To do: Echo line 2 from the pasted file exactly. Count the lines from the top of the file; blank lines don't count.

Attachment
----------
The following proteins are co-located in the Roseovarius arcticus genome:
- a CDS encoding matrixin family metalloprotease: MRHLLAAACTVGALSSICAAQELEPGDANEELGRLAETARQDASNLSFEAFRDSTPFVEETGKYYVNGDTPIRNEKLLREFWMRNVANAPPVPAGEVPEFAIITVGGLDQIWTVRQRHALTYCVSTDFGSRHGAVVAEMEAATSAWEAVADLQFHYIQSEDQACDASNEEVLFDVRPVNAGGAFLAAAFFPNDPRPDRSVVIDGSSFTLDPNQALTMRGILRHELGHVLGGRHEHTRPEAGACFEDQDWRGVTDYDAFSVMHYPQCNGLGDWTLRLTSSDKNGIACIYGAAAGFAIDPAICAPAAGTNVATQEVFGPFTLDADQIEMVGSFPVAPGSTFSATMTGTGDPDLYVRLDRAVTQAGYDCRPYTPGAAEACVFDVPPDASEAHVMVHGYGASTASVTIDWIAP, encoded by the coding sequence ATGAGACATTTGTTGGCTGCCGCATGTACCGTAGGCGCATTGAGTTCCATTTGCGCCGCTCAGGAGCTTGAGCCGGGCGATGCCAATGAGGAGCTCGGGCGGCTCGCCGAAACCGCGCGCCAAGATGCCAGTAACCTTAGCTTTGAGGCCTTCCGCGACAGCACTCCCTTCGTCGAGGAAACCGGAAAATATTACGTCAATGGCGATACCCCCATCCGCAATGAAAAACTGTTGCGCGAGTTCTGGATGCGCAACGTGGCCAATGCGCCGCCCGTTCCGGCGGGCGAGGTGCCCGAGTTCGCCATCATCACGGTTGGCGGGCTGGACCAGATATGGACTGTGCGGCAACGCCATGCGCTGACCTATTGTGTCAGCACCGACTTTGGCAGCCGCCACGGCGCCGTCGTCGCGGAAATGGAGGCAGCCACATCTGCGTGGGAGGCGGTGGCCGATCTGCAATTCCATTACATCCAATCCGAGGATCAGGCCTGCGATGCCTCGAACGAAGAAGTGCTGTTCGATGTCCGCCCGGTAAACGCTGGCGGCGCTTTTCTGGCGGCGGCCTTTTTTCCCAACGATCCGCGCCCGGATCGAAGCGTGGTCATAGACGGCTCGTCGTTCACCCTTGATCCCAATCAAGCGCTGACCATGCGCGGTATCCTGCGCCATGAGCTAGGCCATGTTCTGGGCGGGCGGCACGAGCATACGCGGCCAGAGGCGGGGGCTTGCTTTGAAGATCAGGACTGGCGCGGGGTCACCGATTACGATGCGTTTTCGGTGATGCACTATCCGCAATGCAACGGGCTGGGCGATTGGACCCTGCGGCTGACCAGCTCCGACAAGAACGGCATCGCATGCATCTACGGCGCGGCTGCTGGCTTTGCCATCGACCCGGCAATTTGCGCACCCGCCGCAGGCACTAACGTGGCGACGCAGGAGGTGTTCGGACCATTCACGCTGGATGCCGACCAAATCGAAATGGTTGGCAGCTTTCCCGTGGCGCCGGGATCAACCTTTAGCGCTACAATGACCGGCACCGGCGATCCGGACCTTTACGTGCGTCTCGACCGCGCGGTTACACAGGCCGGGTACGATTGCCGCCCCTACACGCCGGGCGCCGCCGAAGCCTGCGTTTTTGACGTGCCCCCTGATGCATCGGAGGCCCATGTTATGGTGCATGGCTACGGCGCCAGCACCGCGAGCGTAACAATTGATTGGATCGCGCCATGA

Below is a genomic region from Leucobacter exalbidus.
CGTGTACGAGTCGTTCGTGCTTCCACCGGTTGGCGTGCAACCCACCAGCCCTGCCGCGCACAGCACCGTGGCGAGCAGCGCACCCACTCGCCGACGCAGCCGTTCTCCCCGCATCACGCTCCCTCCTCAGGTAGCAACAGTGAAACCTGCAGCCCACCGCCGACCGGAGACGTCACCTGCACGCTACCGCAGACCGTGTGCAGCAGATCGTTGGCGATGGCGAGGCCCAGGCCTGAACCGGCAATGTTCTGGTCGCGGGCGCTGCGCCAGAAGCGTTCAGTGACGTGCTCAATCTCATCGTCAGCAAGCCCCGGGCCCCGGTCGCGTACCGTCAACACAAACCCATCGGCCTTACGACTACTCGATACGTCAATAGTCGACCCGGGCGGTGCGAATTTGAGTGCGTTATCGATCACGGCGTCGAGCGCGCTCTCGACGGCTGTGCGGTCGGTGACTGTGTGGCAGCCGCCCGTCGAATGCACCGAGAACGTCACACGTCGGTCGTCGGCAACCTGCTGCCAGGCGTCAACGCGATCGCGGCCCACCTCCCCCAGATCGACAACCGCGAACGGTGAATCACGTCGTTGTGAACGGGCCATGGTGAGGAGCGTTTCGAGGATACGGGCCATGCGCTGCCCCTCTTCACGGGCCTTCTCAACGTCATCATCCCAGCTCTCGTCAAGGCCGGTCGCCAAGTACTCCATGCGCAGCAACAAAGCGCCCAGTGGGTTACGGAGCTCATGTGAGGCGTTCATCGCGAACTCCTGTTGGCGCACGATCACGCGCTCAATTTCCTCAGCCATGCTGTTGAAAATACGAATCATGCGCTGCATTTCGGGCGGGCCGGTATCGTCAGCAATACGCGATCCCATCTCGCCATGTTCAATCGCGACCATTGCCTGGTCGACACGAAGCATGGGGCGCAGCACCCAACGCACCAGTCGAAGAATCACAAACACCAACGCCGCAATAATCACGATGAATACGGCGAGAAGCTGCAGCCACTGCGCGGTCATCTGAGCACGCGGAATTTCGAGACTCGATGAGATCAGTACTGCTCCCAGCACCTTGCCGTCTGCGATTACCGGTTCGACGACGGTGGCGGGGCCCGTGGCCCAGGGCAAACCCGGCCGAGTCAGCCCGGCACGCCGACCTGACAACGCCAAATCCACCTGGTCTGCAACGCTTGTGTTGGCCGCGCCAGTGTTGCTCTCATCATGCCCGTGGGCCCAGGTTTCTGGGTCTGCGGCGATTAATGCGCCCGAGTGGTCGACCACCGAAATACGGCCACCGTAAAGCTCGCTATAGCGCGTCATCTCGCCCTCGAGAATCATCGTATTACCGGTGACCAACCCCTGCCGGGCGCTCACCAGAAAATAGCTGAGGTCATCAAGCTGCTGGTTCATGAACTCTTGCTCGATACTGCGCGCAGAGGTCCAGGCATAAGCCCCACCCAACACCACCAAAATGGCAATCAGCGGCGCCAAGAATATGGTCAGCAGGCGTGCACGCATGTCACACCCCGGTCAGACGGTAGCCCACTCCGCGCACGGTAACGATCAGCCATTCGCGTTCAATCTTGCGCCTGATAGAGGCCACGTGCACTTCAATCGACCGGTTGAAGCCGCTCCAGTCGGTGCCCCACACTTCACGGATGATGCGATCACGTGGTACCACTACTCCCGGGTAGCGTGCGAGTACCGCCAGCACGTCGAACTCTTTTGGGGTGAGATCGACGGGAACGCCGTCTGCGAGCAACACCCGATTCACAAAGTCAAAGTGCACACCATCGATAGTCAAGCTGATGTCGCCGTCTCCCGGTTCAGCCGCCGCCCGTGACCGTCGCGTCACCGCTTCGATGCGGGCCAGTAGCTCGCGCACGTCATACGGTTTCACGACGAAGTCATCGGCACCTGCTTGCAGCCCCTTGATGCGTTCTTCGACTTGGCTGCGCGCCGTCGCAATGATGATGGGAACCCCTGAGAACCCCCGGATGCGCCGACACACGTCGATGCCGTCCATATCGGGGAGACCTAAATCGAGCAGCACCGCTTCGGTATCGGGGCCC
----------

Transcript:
- a CDS encoding matrixin family metalloprotease: MRHLLAAACTVGALSSICAAQELEPGDANEELGRLAETARQDASNLSFEAFRDSTPFVEETGKYYVNGDTPIRNEKLLREFWMRNVANAPPVPAGEVPEFAIITVGGLDQIWTVRQRHALTYCVSTDFGSRHGAVVAEMEAATSAWEAVADLQFHYIQSEDQACDASNEEVLFDVRPVNAGGAFLAAAFFPNDPRPDRSVVIDGSSFTLDPNQALTMRGILRHELGHVLGGRHEHTRPEAGACFEDQDWRGVTDYDAFSVMHYPQCNGLGDWTLRLTSSDKNGIACIYGAAAGFAIDPAICAPAAGTNVATQEVFGPFTLDADQIEMVGSFPVAPGSTFSATMTGTGDPDLYVRLDRAVTQAGYDCRPYTPGAAEACVFDVPPDASEAHVMVHGYGASTASVTIDWIAP, encoded by the coding sequence ATGAGACATTTGTTGGCTGCCGCATGTACCGTAGGCGCATTGAGTTCCATTTGCGCCGCTCAGGAGCTTGAGCCGGGCGATGCCAATGAGGAGCTCGGGCGGCTCGCCGAAACCGCGCGCCAAGATGCCAGTAACCTTAGCTTTGAGGCCTTCCGCGACAGCACTCCCTTCGTCGAGGAAACCGGAAAATATTACGTCAATGGCGATACCCCCATCCGCAATGAAAAACTGTTGCGCGAGTTCTGGATGCGCAACGTGGCCAATGCGCCGCCCGTTCCGGCGGGCGAGGTGCCCGAGTTCGCCATCATCACGGTTGGCGGGCTGGACCAGATATGGACTGTGCGGCAACGCCATGCGCTGACCTATTGTGTCAGCACCGACTTTGGCAGCCGCCACGGCGCCGTCGTCGCGGAAATGGAGGCAGCCACATCTGCGTGGGAGGCGGTGGCCGATCTGCAATTCCATTACATCCAATCCGAGGATCAGGCCTGCGATGCCTCGAACGAAGAAGTGCTGTTCGATGTCCGCCCGGTAAACGCTGGCGGCGCTTTTCTGGCGGCGGCCTTTTTTCCCAACGATCCGCGCCCGGATCGAAGCGTGGTCATAGACGGCTCGTCGTTCACCCTTGATCCCAATCAAGCGCTGACCATGCGCGGTATCCTGCGCCATGAGCTAGGCCATGTTCTGGGCGGGCGGCACGAGCATACGCGGCCAGAGGCGGGGGCTTGCTTTGAAGATCAGGACTGGCGCGGGGTCACCGATTACGATGCGTTTTCGGTGATGCACTATCCGCAATGCAACGGGCTGGGCGATTGGACCCTGCGGCTGACCAGCTCCGACAAGAACGGCATCGCATGCATCTACGGCGCGGCTGCTGGCTTTGCCATCGACCCGGCAATTTGCGCACCCGCCGCAGGCACTAACGTGGCGACGCAGGAGGTGTTCGGACCATTCACGCTGGATGCCGACCAAATCGAAATGGTTGGCAGCTTTCCCGTGGCGCCGGGATCAACCTTTAGCGCTACAATGACCGGCACCGGCGATCCGGACCTTTACGTGCGTCTCGACCGCGCGGTTACACAGGCCGGGTACGATTGCCGCCCCTACACGCCGGGCGCCGCCGAAGCCTGCGTTTTTGACGTGCCCCCTGATGCATCGGAGGCCCATGTTATGGTGCATGGCTACGGCGCCAGCACCGCGAGCGTAACAATTGATTGGATCGCGCCATGA